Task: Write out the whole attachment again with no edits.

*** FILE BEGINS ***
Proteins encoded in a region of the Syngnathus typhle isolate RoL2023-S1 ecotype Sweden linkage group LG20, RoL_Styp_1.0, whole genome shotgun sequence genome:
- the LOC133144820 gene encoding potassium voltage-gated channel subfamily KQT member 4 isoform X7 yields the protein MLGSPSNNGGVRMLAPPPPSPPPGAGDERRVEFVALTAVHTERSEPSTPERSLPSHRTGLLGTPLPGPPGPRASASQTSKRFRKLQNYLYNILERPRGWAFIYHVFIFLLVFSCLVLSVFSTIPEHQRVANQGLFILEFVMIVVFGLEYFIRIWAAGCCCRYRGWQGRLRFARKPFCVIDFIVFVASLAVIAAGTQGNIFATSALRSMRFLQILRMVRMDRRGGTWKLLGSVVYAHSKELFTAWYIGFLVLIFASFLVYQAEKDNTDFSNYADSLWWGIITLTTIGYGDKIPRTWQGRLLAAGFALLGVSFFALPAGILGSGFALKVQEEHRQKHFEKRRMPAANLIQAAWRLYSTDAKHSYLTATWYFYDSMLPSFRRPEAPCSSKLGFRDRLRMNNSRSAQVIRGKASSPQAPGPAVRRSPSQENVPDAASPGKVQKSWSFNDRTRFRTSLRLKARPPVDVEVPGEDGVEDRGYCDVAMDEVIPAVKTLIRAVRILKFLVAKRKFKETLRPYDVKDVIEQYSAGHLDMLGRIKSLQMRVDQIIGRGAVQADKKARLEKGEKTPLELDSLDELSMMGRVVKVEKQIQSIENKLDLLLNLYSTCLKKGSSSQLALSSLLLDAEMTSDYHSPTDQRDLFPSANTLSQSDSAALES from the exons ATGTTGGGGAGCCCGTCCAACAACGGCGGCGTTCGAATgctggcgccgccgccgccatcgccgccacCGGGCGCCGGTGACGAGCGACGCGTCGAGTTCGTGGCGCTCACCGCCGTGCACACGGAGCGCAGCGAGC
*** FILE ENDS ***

Proteins encoded in a region of the Syngnathus typhle isolate RoL2023-S1 ecotype Sweden linkage group LG20, RoL_Styp_1.0, whole genome shotgun sequence genome:
- the LOC133144820 gene encoding potassium voltage-gated channel subfamily KQT member 4 isoform X7 yields the protein MLGSPSNNGGVRMLAPPPPSPPPGAGDERRVEFVALTAVHTERSEPSTPERSLPSHRTGLLGTPLPGPPGPRASASQTSKRFRKLQNYLYNILERPRGWAFIYHVFIFLLVFSCLVLSVFSTIPEHQRVANQGLFILEFVMIVVFGLEYFIRIWAAGCCCRYRGWQGRLRFARKPFCVIDFIVFVASLAVIAAGTQGNIFATSALRSMRFLQILRMVRMDRRGGTWKLLGSVVYAHSKELFTAWYIGFLVLIFASFLVYQAEKDNTDFSNYADSLWWGIITLTTIGYGDKIPRTWQGRLLAAGFALLGVSFFALPAGILGSGFALKVQEEHRQKHFEKRRMPAANLIQAAWRLYSTDAKHSYLTATWYFYDSMLPSFRRPEAPCSSKLGFRDRLRMNNSRSAQVIRGKASSPQAPGPAVRRSPSQENVPDAASPGKVQKSWSFNDRTRFRTSLRLKARPPVDVEVPGEDGVEDRGYCDVAMDEVIPAVKTLIRAVRILKFLVAKRKFKETLRPYDVKDVIEQYSAGHLDMLGRIKSLQMRVDQIIGRGAVQADKKARLEKGEKTPLELDSLDELSMMGRVVKVEKQIQSIENKLDLLLNLYSTCLKKGSSSQLALSSLLLDAEMTSDYHSPTDQRDLFPSANTLSQSDSAALES from the exons ATGTTGGGGAGCCCGTCCAACAACGGCGGCGTTCGAATgctggcgccgccgccgccatcgccgccacCGGGCGCCGGTGACGAGCGACGCGTCGAGTTCGTGGCGCTCACCGCCGTGCACACGGAGCGCAGCGAGC